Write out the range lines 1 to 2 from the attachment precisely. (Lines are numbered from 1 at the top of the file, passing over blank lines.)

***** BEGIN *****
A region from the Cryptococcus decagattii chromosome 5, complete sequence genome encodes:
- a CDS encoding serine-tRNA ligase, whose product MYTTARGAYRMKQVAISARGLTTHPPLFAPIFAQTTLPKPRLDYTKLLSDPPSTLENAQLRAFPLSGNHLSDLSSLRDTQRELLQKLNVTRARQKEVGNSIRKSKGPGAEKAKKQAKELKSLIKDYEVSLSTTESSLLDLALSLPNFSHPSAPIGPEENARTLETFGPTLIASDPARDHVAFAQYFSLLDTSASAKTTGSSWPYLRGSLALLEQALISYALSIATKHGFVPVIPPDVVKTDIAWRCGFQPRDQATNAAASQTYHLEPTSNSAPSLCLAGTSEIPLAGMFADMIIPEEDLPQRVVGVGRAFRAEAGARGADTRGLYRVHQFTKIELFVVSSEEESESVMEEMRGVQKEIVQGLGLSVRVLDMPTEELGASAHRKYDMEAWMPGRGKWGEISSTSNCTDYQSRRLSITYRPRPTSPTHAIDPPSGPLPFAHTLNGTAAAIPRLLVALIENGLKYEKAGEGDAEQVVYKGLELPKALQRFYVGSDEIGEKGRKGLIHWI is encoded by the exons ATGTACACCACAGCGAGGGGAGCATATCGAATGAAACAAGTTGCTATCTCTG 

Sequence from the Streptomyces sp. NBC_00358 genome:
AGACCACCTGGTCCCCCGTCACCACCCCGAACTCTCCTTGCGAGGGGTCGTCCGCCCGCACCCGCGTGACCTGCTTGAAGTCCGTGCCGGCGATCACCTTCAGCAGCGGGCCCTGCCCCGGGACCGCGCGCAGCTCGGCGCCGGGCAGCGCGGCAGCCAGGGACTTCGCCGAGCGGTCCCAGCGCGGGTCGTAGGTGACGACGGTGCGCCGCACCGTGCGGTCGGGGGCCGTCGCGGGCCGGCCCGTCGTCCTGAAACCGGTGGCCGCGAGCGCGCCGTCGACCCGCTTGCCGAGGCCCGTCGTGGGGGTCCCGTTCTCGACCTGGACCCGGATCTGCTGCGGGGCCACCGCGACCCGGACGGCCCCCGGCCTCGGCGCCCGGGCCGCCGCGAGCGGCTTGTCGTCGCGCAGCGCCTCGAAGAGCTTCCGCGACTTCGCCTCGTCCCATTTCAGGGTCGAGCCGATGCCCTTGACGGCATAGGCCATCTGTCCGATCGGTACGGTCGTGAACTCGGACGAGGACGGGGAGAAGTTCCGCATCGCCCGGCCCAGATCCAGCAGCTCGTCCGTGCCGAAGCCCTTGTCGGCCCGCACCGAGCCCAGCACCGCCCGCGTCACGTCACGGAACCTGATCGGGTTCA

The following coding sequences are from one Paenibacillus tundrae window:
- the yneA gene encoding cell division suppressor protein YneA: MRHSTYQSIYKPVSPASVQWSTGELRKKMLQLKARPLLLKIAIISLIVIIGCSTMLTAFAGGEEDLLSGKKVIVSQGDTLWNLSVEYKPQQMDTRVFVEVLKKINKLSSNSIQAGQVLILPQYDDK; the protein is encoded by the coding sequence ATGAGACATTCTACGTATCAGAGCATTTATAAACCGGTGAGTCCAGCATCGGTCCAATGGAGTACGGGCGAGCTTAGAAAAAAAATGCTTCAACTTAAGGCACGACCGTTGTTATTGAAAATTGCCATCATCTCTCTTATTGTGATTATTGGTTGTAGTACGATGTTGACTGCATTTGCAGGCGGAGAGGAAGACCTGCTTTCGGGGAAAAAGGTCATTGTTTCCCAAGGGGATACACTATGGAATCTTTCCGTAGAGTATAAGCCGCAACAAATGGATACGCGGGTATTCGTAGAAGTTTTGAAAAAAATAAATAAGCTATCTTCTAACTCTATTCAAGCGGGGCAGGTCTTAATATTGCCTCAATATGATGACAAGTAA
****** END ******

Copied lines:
A region from the Cryptococcus decagattii chromosome 5, complete sequence genome encodes:
- a CDS encoding serine-tRNA ligase, whose product MYTTARGAYRMKQVAISARGLTTHPPLFAPIFAQTTLPKPRLDYTKLLSDPPSTLENAQLRAFPLSGNHLSDLSSLRDTQRELLQKLNVTRARQKEVGNSIRKSKGPGAEKAKKQAKELKSLIKDYEVSLSTTESSLLDLALSLPNFSHPSAPIGPEENARTLETFGPTLIASDPARDHVAFAQYFSLLDTSASAKTTGSSWPYLRGSLALLEQALISYALSIATKHGFVPVIPPDVVKTDIAWRCGFQPRDQATNAAASQTYHLEPTSNSAPSLCLAGTSEIPLAGMFADMIIPEEDLPQRVVGVGRAFRAEAGARGADTRGLYRVHQFTKIELFVVSSEEESESVMEEMRGVQKEIVQGLGLSVRVLDMPTEELGASAHRKYDMEAWMPGRGKWGEISSTSNCTDYQSRRLSITYRPRPTSPTHAIDPPSGPLPFAHTLNGTAAAIPRLLVALIENGLKYEKAGEGDAEQVVYKGLELPKALQRFYVGSDEIGEKGRKGLIHWI is encoded by the exons ATGTACACCACAGCGAGGGGAGCATATCGAATGAAACAAGTTGCTATCTCTG 